Yes, but that can get a bit complex.
    Easy stuff first. :)
    Depending on your system, that may be a bit ambitious/excessive at this point
    (and the graphics functions of the VMs are not always up to scratch.)

    Running Virtual Machines in Linux is not quite so straight forward as running VMs in Windows. Easy stuff first :)

    If you want Mandriva -not a bad choice- and XP, U might be better off dual booting; search "dual boot linux xp"
    http://www.google.com/search?&q=dual boot linux xp :lots of cool and useable info *Image first*

    If you just want to have a test drive of linux on your HD, use wubi:
    http://www.wubi-installer.org/
    or Mint 4Win; lots of intro and user guides here:
    http://www.google.com/search?&q=mint 4 win

    To test run Mandriva in a VM, you might consider downloading - the FREE- Virtual Box:
    http://www.virtualbox.org/
    Create a new 'blank' VM; it's easy and intuitive for someone with your experience, point to a downloaded Mandriva CD.iso in the virtual CD Drive and boot the VM from the CD: all will be revealed. :thumb:

    If u have the spare $$, get VMWare Workstation, u wont regret it. :)
    (Virtual Box is a really good option.)

    U will feel right at home with VMWare or VB in no time at all

    I recall Mrk made some good tutorials:
    http://www.dedoimedo.com/computer_software.html#virtualization
    this is now slightly ood but still a good intro:
    http://www.dedoimedo.com/computers/vmware_player.html

    If you dl the appliance ( virtual machine) of choice ie
    http://www.vmware.com/appliances/directory/434563

    Then as above point VMPlayer at the Mandriva VM ( or whatever u choose) and away you go : fully virtualised, preconfiged ( installed) Mandriva OS ready to go.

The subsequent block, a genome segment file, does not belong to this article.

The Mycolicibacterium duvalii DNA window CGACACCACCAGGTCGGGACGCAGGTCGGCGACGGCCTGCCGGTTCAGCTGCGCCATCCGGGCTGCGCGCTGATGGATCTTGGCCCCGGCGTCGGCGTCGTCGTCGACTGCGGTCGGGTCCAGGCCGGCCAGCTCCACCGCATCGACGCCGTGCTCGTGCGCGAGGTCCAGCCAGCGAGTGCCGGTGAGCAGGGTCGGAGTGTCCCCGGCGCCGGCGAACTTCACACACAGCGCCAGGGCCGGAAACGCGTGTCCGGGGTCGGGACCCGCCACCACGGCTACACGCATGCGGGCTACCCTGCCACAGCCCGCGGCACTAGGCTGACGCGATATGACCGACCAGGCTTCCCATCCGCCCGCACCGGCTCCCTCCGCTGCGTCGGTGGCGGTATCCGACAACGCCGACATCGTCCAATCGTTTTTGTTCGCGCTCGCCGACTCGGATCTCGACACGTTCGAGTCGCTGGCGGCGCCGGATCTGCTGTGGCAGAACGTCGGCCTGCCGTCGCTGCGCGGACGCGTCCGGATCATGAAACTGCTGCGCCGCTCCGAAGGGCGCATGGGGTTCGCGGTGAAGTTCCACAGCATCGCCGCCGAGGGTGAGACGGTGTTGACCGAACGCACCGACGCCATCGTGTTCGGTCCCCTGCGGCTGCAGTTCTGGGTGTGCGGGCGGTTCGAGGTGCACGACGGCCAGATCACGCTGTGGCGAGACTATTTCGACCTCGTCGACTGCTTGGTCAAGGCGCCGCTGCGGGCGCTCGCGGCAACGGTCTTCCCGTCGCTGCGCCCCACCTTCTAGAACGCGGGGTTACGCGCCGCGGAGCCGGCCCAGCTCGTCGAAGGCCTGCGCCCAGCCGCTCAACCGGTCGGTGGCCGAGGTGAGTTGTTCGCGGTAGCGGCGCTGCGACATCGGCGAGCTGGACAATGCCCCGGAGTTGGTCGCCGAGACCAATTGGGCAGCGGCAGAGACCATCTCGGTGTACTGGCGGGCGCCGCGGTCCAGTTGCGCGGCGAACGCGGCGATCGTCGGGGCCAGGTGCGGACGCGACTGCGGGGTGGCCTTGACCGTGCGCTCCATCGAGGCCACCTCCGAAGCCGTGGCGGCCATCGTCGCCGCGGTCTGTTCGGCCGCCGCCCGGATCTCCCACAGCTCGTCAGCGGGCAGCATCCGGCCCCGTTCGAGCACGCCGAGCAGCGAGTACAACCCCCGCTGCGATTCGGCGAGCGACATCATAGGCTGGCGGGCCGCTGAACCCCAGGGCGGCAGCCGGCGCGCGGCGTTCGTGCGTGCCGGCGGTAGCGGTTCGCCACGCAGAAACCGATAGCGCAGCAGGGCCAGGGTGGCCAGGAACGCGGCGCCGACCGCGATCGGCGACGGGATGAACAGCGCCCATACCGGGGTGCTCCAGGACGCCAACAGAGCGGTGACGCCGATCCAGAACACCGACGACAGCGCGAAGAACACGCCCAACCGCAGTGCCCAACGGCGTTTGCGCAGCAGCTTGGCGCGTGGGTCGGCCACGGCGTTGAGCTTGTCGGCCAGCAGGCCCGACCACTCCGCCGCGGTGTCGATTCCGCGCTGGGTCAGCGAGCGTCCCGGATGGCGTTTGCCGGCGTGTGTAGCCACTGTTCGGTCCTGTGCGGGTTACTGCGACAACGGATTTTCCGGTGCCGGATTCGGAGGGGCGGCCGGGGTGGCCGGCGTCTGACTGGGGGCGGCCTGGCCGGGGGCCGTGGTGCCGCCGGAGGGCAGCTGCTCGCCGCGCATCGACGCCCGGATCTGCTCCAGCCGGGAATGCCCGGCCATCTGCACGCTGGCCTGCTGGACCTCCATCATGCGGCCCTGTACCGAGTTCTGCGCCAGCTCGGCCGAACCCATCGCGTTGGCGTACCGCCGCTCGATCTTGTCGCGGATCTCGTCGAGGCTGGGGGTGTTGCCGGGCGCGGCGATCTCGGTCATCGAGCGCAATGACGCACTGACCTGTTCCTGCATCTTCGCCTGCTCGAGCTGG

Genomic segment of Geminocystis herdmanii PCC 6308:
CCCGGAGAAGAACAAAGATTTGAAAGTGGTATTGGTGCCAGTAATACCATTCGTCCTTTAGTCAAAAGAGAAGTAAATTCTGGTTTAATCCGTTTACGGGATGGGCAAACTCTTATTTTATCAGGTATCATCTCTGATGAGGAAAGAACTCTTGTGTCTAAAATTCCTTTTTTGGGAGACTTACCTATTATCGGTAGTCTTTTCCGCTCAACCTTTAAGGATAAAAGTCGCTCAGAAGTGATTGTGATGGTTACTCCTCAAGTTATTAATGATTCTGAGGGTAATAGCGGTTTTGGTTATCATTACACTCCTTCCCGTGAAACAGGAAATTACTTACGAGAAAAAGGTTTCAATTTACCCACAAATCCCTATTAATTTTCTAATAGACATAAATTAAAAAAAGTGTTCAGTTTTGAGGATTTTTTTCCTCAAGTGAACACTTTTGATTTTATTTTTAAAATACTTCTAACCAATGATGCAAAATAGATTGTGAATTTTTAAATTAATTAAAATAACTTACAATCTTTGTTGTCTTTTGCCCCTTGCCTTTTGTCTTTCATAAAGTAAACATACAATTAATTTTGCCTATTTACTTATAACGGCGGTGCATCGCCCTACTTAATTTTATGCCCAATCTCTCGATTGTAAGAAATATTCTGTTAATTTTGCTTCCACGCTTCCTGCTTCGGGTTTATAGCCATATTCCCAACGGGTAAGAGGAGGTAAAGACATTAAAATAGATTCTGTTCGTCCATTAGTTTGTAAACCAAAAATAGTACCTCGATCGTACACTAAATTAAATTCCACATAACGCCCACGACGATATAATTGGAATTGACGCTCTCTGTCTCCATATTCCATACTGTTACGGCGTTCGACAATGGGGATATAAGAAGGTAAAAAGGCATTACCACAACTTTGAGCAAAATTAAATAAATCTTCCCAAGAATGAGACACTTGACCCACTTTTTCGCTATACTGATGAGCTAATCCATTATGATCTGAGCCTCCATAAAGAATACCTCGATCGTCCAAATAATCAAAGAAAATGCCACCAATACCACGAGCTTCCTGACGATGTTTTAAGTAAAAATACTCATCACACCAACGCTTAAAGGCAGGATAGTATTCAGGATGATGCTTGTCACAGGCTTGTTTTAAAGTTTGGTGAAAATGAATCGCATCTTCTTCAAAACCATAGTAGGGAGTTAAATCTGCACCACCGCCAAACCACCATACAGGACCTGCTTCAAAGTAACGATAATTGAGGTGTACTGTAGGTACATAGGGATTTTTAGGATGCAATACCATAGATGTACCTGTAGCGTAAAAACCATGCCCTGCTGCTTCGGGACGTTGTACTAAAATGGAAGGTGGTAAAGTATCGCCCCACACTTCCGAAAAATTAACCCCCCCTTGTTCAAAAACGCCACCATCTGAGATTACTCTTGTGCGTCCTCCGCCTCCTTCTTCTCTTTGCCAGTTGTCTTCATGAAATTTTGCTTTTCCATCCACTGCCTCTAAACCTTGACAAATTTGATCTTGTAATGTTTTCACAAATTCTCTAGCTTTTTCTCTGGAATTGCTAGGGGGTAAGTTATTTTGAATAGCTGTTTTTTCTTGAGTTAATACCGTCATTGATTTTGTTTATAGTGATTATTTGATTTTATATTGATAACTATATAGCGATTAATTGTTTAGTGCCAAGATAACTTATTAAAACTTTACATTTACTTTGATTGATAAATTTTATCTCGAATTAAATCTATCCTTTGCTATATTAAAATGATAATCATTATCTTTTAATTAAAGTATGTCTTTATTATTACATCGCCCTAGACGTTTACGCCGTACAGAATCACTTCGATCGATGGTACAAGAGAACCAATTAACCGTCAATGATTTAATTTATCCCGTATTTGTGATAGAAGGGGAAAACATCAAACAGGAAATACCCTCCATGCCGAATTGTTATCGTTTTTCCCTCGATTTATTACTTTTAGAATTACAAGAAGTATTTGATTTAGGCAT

Dont like it? Fine: shuit down the VM, delete the VM/appliance and start over

    Good Desktop VMs here:
    http://vmplanet.net/taxonomy/term/2
    This guy offers free OS's well configed
    http://bagside.com/bagvapp/

    It's seems like a bit of overload at first ..options..options ..options..:)
    Seriously, not too challenging for basic desktop and VM experience.

    Despite usual precautions re protecting an image of your current HD, especially before attempting dual-boot, it's almost impossible to screw your current HD installed OS just by installing VMWare or VB and running VMs.

    You need some extra space for the Dls and VMs, and enough RAM to run both VM and native OS.
    (wubi and Mint4win just use native HW as per any other install but might chew RAM a bit)

    There are a couple of well versed users here who can help you out.
    HTH
     
    Last edited: Jun 17, 2010
  8. Rilla927

    Rilla927 Registered Member

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    Thanks guys for your replies, now I understand much better.

    Longboard, I think your right about dual booting instead. One the fellas mention the graphics weren't up to snuff. I know this will take some time before everything comes together.

    I'm still trying to get the Mandriva One Live CD to work. Right now I'm using Fedora 13 Live CD. It's a decent distro. Thanks for the links I will have a good read.